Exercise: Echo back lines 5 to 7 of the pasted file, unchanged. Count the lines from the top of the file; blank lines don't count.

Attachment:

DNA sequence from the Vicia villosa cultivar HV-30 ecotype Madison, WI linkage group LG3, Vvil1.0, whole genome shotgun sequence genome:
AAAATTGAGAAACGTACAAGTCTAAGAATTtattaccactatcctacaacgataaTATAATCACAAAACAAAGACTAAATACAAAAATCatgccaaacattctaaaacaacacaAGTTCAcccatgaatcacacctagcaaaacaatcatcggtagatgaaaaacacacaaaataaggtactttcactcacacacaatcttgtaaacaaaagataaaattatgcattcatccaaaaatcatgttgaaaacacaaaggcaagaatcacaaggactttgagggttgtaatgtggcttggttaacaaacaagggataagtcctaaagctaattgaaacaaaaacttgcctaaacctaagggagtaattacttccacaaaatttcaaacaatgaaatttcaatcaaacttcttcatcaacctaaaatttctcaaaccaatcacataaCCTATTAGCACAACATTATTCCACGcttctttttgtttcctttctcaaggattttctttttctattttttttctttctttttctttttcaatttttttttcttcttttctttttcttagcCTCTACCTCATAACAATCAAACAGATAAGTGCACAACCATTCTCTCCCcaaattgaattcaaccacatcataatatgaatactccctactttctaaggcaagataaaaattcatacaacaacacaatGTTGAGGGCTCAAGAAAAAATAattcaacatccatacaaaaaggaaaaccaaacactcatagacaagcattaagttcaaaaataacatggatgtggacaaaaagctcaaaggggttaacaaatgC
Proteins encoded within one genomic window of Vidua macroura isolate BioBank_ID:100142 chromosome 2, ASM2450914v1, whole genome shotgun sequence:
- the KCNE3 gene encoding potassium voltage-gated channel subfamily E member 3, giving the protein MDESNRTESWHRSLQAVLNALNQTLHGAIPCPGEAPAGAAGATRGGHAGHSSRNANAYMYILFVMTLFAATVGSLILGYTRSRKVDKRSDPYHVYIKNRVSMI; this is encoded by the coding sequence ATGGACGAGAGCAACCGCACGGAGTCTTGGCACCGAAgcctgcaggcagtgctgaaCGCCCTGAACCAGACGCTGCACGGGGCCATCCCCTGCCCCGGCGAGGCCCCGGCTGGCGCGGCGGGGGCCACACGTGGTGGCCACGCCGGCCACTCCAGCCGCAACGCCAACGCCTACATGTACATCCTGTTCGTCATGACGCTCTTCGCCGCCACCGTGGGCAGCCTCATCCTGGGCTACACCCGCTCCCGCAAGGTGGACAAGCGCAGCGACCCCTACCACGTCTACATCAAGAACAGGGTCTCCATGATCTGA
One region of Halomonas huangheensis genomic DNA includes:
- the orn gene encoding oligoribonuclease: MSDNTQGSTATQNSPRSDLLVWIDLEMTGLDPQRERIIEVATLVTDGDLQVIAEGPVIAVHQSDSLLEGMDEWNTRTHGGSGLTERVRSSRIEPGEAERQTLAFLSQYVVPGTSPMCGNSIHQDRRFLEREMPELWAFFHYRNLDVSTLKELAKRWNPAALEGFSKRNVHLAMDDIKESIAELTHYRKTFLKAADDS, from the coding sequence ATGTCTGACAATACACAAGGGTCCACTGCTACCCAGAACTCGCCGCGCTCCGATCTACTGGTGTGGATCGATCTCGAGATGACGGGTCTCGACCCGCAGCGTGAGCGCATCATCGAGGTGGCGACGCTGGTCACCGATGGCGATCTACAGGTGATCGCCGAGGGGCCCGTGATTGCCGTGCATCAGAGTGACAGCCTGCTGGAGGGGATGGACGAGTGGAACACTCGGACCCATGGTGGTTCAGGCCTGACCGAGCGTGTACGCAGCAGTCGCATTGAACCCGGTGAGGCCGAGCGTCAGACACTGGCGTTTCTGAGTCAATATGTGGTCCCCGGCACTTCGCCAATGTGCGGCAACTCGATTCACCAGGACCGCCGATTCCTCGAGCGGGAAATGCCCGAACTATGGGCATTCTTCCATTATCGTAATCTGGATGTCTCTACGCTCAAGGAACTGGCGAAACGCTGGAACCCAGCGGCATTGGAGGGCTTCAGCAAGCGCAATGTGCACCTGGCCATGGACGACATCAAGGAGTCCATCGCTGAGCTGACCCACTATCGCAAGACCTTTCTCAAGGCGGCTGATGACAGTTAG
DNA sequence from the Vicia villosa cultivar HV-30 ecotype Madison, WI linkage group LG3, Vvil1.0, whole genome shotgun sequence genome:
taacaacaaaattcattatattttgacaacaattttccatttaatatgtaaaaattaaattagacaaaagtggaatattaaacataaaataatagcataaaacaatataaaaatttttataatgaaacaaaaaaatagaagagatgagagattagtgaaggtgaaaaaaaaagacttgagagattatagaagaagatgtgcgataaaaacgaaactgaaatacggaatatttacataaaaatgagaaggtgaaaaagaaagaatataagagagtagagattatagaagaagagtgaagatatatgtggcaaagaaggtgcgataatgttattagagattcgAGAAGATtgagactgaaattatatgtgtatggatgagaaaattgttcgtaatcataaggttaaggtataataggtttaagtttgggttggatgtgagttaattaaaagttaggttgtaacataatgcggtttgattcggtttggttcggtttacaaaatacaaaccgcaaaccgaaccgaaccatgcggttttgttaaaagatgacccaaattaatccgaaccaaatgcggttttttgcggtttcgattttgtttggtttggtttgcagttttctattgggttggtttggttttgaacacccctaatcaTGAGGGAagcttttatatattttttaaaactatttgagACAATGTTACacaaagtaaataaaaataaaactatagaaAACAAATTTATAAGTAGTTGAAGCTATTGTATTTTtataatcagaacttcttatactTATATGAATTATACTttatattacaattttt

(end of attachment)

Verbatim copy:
One region of Halomonas huangheensis genomic DNA includes:
- the orn gene encoding oligoribonuclease: MSDNTQGSTATQNSPRSDLLVWIDLEMTGLDPQRERIIEVATLVTDGDLQVIAEGPVIAVHQSDSLLEGMDEWNTRTHGGSGLTERVRSSRIEPGEAERQTLAFLSQYVVPGTSPMCGNSIHQDRRFLEREMPELWAFFHYRNLDVSTLKELAKRWNPAALEGFSKRNVHLAMDDIKESIAELTHYRKTFLKAADDS, from the coding sequence ATGTCTGACAATACACAAGGGTCCACTGCTACCCAGAACTCGCCGCGCTCCGATCTACTGGTGTGGATCGATCTCGAGATGACGGGTCTCGACCCGCAGCGTGAGCGCATCATCGAGGTGGCGACGCTGGTCACCGATGGCGATCTACAGGTGATCGCCGAGGGGCCCGTGATTGCCGTGCATCAGAGTGACAGCCTGCTGGAGGGGATGGACGAGTGGAACACTCGGACCCATGGTGGTTCAGGCCTGACCGAGCGTGTACGCAGCAGTCGCATTGAACCCGGTGAGGCCGAGCGTCAGACACTGGCGTTTCTGAGTCAATATGTGGTCCCCGGCACTTCGCCAATGTGCGGCAACTCGATTCACCAGGACCGCCGATTCCTCGAGCGGGAAATGCCCGAACTATGGGCATTCTTCCATTATCGTAATCTGGATGTCTCTACGCTCAAGGAACTGGCGAAACGCTGGAACCCAGCGGCATTGGAGGGCTTCAGCAAGCGCAATGTGCACCTGGCCATGGACGACATCAAGGAGTCCATCGCTGAGCTGACCCACTATCGCAAGACCTTTCTCAAGGCGGCTGATGACAGTTAG
DNA sequence from the Vicia villosa cultivar HV-30 ecotype Madison, WI linkage group LG3, Vvil1.0, whole genome shotgun sequence genome: